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Introducing iPads

The Manhasset school district purchased its first iPads three years ago and now owns 57, allocating 45 to staff members and 12 to students, according to Coordinator of Instructional Technology and Libraries Sean Adcroft.

The district initially purchased the Apple technology in response to the Special Education Department’s interest in its associated applications, Adcroft said, noting that many such teachers use iPads directly with students.

Allison Rushforth, executive director of Special Education and Pupil Personnel Services, said the iPads help teachers meet students’ needs, as specified in their Individualized Education Programs. For example, those requiring large print text can photograph written documents with the iPad’s camera, and then enlarge them to desired sizes. Others, with difficulties communicating verbally, turn to iPad applications such as TouchChat and Proloquo2Go to select words and phrases, and then choose voices that will speak them aloud.

Rushforth said iPads are also useful in whole-class activities, such as pre- or re-teaching elements of curriculums.

Twenty-eight of the district’s iPads are dedicated to special education teachers and students, Rushforth said, and she hopes to procure 10 more with this year’s Individuals with Disabilities Education Act grant money.

Still, iPads are not the only elements of portable technology embedded into Manhasset students’ schooldays. Forty-five netbooks exist within special education classrooms at the secondary level, Rushforth said, with a handful reserved for individual student use and others available for teachers to sign out.

Additionally, some Manhasset educators make use of their personal equipment to engage students and facilitate learning.

Munsey Park band teacher David Van Boxel brings his own iPad – and iPhone – to fifth and sixth grade instrumental lessons. He regularly incorporates downloadable tuners and metronomes, and sometimes run the SmartMusic application to highlight students’ accuracies and errors by recording and interpreting their playing, then comparing it to the sheet music.

Van Boxel noted that interacting with computer applications can be fun, and therefore motivational, but reserves SmartMusic and the like for “special treats.”

“You see people on their phones all the time and almost not interacting with people anymore, [and] I think it’s more important to hear feedback from a person rather than a machine that tells you [that] you missed a note,” he said, adding that this interaction breeds social development.

“There’s a way that you offer corrective criticism as an educator, and I think that’s part of the process, teaching kids to receive and also give corrective feedback to each other.”

Although Van Boxel is not willing to forgo personal connections in the name of technology, he acknowledged that the Manhasset district recognizes devices and their related applications as tools to enhance the learning process.

Still, neighboring school districts, such as Great Neck Public Schools, are demonstrating their commitments to technology with intensified expansions of iPad fleets. District Technology Director Marc Epstein said Great Neck is in its third year of incorporating the equipment into instructional programs, and the district supply has reached approximately 800.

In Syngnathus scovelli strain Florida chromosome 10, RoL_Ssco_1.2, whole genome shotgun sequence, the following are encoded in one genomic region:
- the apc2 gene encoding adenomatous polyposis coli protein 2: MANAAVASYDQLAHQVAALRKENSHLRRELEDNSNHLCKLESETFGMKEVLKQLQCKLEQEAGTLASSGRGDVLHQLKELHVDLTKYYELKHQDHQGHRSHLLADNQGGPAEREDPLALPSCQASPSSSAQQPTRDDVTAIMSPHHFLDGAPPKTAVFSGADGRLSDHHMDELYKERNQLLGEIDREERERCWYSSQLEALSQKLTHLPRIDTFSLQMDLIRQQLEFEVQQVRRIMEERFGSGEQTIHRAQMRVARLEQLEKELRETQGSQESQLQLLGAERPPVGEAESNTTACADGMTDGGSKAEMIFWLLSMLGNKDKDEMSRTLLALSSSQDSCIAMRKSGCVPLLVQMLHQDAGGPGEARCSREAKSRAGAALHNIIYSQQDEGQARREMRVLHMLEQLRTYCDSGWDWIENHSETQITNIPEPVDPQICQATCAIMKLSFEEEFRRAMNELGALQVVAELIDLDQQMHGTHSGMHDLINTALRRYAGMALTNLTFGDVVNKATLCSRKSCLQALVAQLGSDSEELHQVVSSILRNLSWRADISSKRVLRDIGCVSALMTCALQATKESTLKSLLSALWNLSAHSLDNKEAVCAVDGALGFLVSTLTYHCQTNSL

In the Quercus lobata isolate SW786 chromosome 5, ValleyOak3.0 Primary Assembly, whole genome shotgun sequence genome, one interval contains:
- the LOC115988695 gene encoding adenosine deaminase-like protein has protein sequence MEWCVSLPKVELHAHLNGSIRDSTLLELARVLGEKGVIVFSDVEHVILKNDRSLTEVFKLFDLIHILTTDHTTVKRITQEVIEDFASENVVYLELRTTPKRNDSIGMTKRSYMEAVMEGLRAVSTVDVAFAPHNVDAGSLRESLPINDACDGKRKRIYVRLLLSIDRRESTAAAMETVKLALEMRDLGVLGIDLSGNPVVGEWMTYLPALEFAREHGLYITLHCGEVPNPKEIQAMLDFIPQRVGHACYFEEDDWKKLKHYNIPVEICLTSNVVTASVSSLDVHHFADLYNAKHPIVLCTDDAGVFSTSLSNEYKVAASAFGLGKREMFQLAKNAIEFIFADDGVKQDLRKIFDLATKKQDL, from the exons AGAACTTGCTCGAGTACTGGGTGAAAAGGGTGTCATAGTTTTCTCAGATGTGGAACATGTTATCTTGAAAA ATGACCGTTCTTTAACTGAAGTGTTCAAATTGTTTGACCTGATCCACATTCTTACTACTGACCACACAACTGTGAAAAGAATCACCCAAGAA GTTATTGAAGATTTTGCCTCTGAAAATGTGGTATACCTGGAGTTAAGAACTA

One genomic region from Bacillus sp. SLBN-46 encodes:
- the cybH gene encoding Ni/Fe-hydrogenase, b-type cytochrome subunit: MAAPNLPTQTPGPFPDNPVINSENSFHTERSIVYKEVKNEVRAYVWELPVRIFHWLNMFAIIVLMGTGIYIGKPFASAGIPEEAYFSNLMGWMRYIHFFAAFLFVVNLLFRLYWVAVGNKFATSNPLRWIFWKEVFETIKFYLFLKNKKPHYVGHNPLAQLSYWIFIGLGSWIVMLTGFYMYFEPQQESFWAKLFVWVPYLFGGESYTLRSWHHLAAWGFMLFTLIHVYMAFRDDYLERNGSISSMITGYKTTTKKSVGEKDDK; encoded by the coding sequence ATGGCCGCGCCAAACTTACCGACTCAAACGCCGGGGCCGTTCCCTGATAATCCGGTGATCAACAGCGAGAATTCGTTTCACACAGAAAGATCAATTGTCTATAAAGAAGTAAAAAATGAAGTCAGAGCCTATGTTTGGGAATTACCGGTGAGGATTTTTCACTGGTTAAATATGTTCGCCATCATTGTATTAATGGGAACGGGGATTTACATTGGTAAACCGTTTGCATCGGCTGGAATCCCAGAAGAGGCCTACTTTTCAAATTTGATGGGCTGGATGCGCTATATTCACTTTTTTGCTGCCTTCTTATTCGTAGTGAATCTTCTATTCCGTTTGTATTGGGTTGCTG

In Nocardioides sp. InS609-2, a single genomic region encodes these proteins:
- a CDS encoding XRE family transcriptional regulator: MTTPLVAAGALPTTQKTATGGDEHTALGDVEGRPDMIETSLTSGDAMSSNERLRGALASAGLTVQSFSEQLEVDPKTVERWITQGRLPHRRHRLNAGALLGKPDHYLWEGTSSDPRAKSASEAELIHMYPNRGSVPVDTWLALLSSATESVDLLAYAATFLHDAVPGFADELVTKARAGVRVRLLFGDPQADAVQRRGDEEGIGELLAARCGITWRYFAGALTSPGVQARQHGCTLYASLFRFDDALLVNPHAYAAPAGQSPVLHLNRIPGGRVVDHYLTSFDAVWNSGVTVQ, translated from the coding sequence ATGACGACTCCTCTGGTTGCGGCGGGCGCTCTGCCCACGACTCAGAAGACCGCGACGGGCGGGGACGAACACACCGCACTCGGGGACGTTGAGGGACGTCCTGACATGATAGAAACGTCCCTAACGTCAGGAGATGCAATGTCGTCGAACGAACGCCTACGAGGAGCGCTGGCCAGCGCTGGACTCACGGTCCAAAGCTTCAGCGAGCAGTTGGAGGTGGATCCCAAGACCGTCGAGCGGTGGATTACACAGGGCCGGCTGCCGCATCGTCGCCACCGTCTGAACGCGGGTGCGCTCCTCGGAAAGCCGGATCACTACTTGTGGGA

Each school library or computer center has iPads set aside for teachers to borrow, Epstein said, and members of every secondary school department share one or two.

Epstein said Great Neck’s alternative high school – the 50-student, 7-teacher Village School – offers one-to-one iPad initiatives, having switched from one-to-one laptop arrangements two years ago. The district’s largest iPad initiative exists within its middle schools, however, which collectively utilize 180 devices in one-to-one programs.

Epstein envisions such programs expanding as the years go on. “We try to seamlessly integrate technology into all aspects of instruction and learning, and we believe a computing device like the iPad for every secondary school student is inevitable,” he said, noting that Great Neck’s intervallic approach allows teachers to become comfortable with the equipment and its applications.

“We probably have more iPads than most of our neighboring districts, but not as much as some that have gone ahead and rolled out grade levels of iPads at a time.”

Roslyn Public Schools is one of the first that comes to Epstein’s mind. Roslyn Superintendent Dan Brenner is dedicated to creating a paperless high school, in which iPads serve as both “communication devices and production instruments.”

The district began this initiative in 2010, and three years later, approximately 1,100 iPads – one for each teacher and student – circulate throughout the high school.

Brenner said these iPads facilitate the traditional sending, receiving and marking of assignments, and offer creative outlets through applications like iBooks Author and iMovie.

The district redistributes graduated seniors’ iPads throughout its elementary schools, Brenner said, and spends approximately $200,000 per year to supply members of the incoming high school class with new iPads of their own.

 Although the total sounds pricy, Brenner maintains that it represents a reallocation of funds, rather than additional spending. The district spends less on making photocopies and updating computer labs, the latter now converted into regular classroom spaces.

Roslyn Public Schools does not plan to purchase any additional technology that is “quite [as] revolutionary” in the near future, Brenner said. Administrators are, however, considering implementing flipped classrooms – with lectures presented in online videos, and class time reserved for personalized help and hands-on practice. The Manhasset school district already offers one completely flipped classroom, along with other hybrid versions.